We can (if all goes well) hopefully expect this around the end of the year although as always Oracle reserve the right to say it was all a gigantic game of Let’s Pretend.

If it didn’t happen on social media, it didn’t happen at all

I have a steam punk smartphone, aka, it’s five years old and its camera isn’t exactly on the cutting edge of functionality.

Happily I happen to know some people who are apparently not as cheap as I am (the phone, text, and email bits work, mostly, just fine, thanks) and thus can actually provide photographs that can illustrate all of the cool parties that only happen at Kscope.  Thanks go out to Leticia and Jessica Cordova (yes, they are sisters who work together in EPM and that is actually pretty cool) who were kind enough to take time out to get some great shots of the entertainment and send them to me so I could post them here.  

Monday night EPM carnival

You’ve seen the madness here, now see it in a legible and disturbing photograph.  Correction, very disturbing photograph.  Was a message being sent?

Space Needle

Tim Tow of  AppliedOLAP and Jonathan Berry of Accelitis threw a great big shindig at the Seattle Space Needle.  That was super cool, and the view from the top was amazing.  Of course, what do people take photos of when they’re at the top of a tall building that overlooks a beautiful city?  Other people on top of that tall building.  

Buddies

Jessica, yr.obdt. svt., Leticia, Jason Jones

p3

Okay, to be fair, here is why cell phones are not used to do real photography:
p4
But it’s still a pretty cool picture.

EMP

Here’s my buddy Joe Aultman looking…weird

It was sort of interesting when Joe walked into my Hybrid presentation and sat in the front row as I was halfway through a slide.   I just about lost it.  This shot of Joe, at the conference well before he actually needed to look like a refugee from a big hair band, is stolen from @EssbaseLady.
pj

Guitar sculpture

p5

Sky Church video screen (insert sounds of pounding music to get the right feel)

p6

Some total geek with (apparently) Tina Turner and Madonna-no-it’s-Cindy-Lauper-no-it-is-some-sort-of-generic-80s-female-rocker

p7
Do I look like money?  I’ve got it on my fingers and round my neck.  But not in my wallet.  Sigh.  Perhaps the glare from the bling is why my eyes are closed?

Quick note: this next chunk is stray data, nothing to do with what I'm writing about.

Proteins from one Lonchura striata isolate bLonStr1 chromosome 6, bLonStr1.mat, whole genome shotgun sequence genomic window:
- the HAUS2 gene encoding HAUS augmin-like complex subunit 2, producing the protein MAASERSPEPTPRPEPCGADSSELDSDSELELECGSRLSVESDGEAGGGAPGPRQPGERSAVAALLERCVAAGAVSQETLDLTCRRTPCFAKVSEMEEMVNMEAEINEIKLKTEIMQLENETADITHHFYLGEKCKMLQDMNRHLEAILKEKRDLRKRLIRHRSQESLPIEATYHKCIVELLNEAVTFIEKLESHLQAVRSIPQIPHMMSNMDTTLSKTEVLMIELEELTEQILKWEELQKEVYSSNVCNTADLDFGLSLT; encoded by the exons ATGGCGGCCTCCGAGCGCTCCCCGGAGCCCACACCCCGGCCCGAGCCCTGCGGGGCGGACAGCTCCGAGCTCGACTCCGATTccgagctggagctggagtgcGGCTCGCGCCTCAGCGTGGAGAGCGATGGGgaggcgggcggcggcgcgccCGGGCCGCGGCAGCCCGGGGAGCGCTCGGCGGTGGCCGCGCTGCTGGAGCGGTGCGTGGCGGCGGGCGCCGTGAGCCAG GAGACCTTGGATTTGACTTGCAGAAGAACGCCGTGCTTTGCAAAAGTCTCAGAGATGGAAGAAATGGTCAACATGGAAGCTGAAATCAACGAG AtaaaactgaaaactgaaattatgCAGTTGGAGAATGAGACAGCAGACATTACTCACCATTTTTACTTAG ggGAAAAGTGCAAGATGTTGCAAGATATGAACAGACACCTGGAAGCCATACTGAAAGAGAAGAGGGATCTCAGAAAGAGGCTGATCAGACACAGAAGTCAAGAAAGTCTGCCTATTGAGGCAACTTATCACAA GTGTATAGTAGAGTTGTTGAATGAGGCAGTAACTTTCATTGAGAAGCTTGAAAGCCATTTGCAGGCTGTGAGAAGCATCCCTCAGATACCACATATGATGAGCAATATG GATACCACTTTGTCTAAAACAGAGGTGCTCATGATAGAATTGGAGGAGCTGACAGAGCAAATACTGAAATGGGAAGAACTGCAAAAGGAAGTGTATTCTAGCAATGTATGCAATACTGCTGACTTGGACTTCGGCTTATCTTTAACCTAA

Btw, that is Natalie Delemar, conference chairwoman on my right and Opal Alapat BI/EPM content chairwoman on my left.  I understand each and every one of us has a serious, real, and responsible job.  I agree, it is somewhat hard to believe.

Professional dancers (really quite good; certainly better than drunk geeks getting it on)

p8

Amazing aerialists

p9

In short, as only Kscope seems to be able to do, an outstanding series of entertainment events.  No one does it like ODTUG.  No other conference is like Kscope.

And now we begin planning Kscope15

Kscope14 was the best Oracle user conference ever, bar none.

ODTUG will now make Kscope15 the best Oracle user conference ever, bar none.  That means it will beat Kscope14.  Such is the penalty of awesomeness.

That awesomeness doesn’t come from Seattle, or the EMP museum, or a really nice convention center, or even the awesomeness of new product demos and strategy direction Oracle give.  Kscope isn’t about technology at all, it’s about people.  People who give time, effort, and money (never forget the opportunity cost of all of that time) to make sure that attendees meet life-altering friends, learn career-changing techniques and theory, and experience the transformative opportunities that only physical contact with a group of like-minded individuals can bring.  Those communities are what make ODTUG and Kscope special, and in some way they’re what makes Oracle the special and successful company that it is.  It all comes back round to people and Kscope is the vehicle that unites those people.